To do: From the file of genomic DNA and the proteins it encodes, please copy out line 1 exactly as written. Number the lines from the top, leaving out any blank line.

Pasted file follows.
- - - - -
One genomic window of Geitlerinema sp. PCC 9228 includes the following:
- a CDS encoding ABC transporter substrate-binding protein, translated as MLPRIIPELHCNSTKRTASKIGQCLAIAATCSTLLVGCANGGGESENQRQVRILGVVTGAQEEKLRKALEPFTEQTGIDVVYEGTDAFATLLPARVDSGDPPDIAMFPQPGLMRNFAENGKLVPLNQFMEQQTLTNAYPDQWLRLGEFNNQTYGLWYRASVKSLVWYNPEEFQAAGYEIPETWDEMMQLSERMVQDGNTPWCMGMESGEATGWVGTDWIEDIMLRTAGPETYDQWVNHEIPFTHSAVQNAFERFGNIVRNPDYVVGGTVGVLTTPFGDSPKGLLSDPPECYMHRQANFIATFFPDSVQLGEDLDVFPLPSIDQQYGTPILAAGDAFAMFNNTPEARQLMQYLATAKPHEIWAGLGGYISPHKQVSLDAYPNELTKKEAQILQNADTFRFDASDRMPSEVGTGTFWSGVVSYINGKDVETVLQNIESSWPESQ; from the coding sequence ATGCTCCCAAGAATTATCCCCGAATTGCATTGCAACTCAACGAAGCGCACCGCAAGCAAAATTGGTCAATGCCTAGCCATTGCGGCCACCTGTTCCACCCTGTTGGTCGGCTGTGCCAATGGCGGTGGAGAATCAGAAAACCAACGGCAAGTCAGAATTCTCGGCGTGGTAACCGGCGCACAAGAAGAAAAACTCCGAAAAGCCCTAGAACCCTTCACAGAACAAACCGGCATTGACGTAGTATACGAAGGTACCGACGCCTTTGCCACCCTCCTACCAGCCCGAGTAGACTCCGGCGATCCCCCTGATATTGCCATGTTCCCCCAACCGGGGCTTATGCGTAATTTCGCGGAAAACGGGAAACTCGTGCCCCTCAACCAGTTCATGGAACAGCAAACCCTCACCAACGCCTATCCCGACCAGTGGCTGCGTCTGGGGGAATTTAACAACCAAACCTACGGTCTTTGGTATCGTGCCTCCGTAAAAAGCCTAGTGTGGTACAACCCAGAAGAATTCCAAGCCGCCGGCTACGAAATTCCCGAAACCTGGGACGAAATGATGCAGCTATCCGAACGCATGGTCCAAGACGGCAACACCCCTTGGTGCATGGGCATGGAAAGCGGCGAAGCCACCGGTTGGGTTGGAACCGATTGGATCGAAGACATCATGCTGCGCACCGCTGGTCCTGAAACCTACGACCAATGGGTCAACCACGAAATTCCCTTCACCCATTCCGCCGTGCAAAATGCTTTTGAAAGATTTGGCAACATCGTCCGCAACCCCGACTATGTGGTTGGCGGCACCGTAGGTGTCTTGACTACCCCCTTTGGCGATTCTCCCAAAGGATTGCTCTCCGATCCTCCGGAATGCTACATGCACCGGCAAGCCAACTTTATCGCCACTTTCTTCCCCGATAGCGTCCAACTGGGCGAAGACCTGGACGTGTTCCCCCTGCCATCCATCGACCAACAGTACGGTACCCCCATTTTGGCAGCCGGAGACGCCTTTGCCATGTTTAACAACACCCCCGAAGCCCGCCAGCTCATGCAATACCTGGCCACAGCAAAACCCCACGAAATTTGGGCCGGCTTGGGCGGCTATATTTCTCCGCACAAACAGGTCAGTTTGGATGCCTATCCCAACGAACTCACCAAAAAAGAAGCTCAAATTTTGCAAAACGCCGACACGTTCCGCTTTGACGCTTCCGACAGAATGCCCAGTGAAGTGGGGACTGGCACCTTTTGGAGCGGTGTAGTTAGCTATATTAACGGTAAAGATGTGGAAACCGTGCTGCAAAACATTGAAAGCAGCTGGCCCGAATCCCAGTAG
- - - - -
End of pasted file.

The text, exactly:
One genomic window of Geitlerinema sp. PCC 9228 includes the following: